Online
Joined: 05/25/2009
The other commonly used warp

The other commonly used warp sizing is gelatin which has the added advantage of not creating so much dust.  Recipes can be found in various resources - The Magic of Linen, Magic in the Water; wet finishing handwovens - both have recipes - for both flax dressing and gelatin dressing (I used Linda's flax seed dressing with her permission.)

cheers,

Laura

berylmoody's picture
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Joined: 06/08/2009
I've used the gelatin sizing

I've used the gelatin sizing recipe in the Big Book of Spinning  with good results.  Actually, I wound my yarn into skeins and sized it and then wound the warp after the yarn had dried so that I could clear any of the places that the yarn was stuck together.  I've used it on handspun singles wool and another time on a rather weak wool with excellent results.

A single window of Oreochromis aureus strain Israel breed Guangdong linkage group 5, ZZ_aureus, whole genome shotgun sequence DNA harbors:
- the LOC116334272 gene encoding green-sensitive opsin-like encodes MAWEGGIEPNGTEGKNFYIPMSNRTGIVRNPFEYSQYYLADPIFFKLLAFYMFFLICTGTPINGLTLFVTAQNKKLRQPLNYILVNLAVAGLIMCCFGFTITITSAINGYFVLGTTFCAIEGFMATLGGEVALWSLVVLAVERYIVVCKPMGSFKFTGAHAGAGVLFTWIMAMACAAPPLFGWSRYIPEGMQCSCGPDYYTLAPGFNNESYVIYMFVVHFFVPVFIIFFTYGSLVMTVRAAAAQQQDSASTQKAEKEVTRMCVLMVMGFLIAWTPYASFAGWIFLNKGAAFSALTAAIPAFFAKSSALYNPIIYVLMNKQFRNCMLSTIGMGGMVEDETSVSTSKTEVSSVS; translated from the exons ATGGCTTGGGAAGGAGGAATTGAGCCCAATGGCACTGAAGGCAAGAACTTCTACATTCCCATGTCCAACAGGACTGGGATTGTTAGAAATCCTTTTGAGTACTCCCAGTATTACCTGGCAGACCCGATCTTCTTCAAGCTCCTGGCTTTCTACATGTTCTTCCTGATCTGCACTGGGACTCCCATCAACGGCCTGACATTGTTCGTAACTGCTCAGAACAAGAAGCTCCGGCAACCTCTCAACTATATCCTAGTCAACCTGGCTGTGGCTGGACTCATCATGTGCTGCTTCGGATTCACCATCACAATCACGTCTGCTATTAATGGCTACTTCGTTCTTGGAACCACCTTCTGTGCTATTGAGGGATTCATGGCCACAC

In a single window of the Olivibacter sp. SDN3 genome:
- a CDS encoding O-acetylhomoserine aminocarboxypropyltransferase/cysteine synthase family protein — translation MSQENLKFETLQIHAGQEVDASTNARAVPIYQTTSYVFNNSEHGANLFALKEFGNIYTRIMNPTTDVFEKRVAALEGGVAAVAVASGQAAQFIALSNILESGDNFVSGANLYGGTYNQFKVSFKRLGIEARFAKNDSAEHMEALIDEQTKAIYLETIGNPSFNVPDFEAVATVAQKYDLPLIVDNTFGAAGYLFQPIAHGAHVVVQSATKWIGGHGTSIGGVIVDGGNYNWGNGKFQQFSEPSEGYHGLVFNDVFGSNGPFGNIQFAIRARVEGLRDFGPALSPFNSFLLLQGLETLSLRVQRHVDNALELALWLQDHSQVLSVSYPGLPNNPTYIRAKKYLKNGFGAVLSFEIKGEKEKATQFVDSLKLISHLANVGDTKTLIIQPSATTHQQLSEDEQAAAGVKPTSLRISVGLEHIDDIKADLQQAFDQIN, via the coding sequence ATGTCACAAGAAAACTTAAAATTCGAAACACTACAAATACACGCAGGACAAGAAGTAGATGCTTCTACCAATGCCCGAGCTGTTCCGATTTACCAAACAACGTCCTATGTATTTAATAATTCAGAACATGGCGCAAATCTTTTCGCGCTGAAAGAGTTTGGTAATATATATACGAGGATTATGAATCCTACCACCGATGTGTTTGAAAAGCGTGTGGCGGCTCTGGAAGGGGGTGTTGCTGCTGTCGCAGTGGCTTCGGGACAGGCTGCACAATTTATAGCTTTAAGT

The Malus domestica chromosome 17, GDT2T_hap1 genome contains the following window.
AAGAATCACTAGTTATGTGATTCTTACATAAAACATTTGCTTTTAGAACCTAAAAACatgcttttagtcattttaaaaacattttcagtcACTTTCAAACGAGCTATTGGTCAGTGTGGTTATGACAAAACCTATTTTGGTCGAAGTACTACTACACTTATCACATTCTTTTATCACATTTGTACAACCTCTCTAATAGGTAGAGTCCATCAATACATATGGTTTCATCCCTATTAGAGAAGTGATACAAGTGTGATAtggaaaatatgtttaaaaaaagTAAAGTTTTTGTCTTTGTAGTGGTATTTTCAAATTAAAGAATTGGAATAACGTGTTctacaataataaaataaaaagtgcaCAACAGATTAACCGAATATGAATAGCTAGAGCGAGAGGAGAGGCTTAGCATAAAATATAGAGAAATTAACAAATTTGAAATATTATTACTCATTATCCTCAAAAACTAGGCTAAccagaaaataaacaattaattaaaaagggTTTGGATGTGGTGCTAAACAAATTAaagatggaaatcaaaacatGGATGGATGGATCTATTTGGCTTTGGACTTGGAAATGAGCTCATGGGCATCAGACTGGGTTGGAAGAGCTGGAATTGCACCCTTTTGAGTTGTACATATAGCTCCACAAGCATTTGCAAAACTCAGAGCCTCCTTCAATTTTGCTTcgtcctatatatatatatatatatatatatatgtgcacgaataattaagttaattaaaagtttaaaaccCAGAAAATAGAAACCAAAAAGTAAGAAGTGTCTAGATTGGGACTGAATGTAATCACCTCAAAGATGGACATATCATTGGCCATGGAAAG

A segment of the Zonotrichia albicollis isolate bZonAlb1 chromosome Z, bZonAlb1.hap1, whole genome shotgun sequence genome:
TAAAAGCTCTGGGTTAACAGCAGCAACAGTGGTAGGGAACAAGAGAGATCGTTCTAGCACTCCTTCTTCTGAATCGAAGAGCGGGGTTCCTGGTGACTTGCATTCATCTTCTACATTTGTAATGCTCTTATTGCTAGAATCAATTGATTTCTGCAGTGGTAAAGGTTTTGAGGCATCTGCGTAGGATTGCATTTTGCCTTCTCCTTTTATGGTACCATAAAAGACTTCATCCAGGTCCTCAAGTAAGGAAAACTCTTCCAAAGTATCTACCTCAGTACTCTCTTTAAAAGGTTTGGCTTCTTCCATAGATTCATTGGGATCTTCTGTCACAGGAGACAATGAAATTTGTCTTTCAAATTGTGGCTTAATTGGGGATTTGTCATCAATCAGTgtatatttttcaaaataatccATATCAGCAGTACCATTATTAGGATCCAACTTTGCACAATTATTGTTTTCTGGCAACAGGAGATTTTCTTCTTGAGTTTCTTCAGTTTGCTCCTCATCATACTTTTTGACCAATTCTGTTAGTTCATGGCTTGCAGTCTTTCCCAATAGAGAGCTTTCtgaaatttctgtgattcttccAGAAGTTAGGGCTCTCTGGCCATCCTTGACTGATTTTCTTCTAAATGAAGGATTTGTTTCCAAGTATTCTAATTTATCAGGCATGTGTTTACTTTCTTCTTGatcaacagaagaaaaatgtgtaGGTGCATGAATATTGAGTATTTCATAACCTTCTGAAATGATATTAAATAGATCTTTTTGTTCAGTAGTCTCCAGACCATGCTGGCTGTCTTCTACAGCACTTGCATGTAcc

ranvaig (not verified)
ranvaig's picture
 I used cheap hairspray when

 I used cheap hairspray when I had problems with the warp on the Warp Weighted Loom I borrowed.  The warp was already on the loom and it needed something we could add without removing it.  I considered brushing on a linseed  "tea" but couldn't find linseed on short notice.  The hairspray might not be the best option, but it worked.

Sharon

Cheekyredhead's picture
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Joined: 06/10/2009
I find my linseed (flax seed)